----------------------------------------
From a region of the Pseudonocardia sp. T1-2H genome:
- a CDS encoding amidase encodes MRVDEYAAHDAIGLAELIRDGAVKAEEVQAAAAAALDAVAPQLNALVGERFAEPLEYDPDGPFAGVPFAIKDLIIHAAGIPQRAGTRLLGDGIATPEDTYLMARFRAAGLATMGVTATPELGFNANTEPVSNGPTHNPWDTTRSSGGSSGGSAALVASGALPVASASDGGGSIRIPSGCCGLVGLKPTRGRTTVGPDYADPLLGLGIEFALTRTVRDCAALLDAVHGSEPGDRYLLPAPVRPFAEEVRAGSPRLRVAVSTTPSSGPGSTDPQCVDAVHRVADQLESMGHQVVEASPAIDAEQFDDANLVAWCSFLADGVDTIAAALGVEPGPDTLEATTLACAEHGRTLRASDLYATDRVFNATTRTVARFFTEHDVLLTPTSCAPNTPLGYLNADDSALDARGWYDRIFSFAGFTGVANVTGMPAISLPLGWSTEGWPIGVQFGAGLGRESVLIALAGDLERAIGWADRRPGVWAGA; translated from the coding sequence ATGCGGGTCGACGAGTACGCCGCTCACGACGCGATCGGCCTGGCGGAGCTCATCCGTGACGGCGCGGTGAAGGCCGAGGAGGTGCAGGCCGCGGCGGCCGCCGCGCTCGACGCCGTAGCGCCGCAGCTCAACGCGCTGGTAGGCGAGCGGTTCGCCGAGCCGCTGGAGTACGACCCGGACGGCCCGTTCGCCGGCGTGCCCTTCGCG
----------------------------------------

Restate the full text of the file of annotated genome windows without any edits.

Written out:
From a region of the Pseudonocardia sp. T1-2H genome:
- a CDS encoding amidase encodes MRVDEYAAHDAIGLAELIRDGAVKAEEVQAAAAAALDAVAPQLNALVGERFAEPLEYDPDGPFAGVPFAIKDLIIHAAGIPQRAGTRLLGDGIATPEDTYLMARFRAAGLATMGVTATPELGFNANTEPVSNGPTHNPWDTTRSSGGSSGGSAALVASGALPVASASDGGGSIRIPSGCCGLVGLKPTRGRTTVGPDYADPLLGLGIEFALTRTVRDCAALLDAVHGSEPGDRYLLPAPVRPFAEEVRAGSPRLRVAVSTTPSSGPGSTDPQCVDAVHRVADQLESMGHQVVEASPAIDAEQFDDANLVAWCSFLADGVDTIAAALGVEPGPDTLEATTLACAEHGRTLRASDLYATDRVFNATTRTVARFFTEHDVLLTPTSCAPNTPLGYLNADDSALDARGWYDRIFSFAGFTGVANVTGMPAISLPLGWSTEGWPIGVQFGAGLGRESVLIALAGDLERAIGWADRRPGVWAGA; translated from the coding sequence ATGCGGGTCGACGAGTACGCCGCTCACGACGCGATCGGCCTGGCGGAGCTCATCCGTGACGGCGCGGTGAAGGCCGAGGAGGTGCAGGCCGCGGCGGCCGCCGCGCTCGACGCCGTAGCGCCGCAGCTCAACGCGCTGGTAGGCGAGCGGTTCGCCGAGCCGCTGGAGTACGACCCGGACGGCCCGTTCGCCGGCGTGCCCTTCGCG